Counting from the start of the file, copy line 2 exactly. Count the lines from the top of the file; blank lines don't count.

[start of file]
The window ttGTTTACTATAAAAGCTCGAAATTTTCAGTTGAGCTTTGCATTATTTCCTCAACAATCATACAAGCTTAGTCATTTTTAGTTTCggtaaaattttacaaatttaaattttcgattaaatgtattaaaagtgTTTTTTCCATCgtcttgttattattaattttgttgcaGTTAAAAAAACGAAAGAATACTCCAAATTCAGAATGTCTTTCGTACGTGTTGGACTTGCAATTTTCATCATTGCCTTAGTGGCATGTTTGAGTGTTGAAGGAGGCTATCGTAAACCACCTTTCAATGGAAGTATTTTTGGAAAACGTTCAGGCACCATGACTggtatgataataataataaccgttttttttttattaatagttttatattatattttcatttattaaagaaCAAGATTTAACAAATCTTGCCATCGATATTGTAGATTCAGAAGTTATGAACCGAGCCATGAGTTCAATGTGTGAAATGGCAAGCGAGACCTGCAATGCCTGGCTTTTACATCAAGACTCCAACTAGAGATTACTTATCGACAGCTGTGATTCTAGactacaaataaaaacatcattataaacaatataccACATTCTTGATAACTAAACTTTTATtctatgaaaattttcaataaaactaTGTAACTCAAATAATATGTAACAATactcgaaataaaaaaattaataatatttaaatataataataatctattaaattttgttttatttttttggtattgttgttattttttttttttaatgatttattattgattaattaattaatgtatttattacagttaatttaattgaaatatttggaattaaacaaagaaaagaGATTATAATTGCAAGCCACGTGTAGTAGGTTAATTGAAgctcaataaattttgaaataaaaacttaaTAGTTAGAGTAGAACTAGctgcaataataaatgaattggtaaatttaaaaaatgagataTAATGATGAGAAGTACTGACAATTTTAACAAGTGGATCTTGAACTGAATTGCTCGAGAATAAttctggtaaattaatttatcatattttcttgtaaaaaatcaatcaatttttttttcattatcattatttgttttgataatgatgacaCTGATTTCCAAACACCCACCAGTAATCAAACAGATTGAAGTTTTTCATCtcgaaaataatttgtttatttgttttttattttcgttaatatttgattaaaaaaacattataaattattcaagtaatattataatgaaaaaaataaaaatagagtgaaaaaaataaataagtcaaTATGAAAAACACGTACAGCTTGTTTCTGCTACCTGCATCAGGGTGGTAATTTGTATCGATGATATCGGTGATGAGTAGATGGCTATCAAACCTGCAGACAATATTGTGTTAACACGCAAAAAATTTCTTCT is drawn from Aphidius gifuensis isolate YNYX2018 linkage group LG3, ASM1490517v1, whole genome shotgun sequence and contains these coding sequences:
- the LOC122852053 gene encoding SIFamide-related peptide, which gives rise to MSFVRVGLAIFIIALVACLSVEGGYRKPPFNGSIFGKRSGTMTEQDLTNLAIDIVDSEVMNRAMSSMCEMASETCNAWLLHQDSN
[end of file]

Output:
- the LOC122852053 gene encoding SIFamide-related peptide, which gives rise to MSFVRVGLAIFIIALVACLSVEGGYRKPPFNGSIFGKRSGTMTEQDLTNLAIDIVDSEVMNRAMSSMCEMASETCNAWLLHQDSN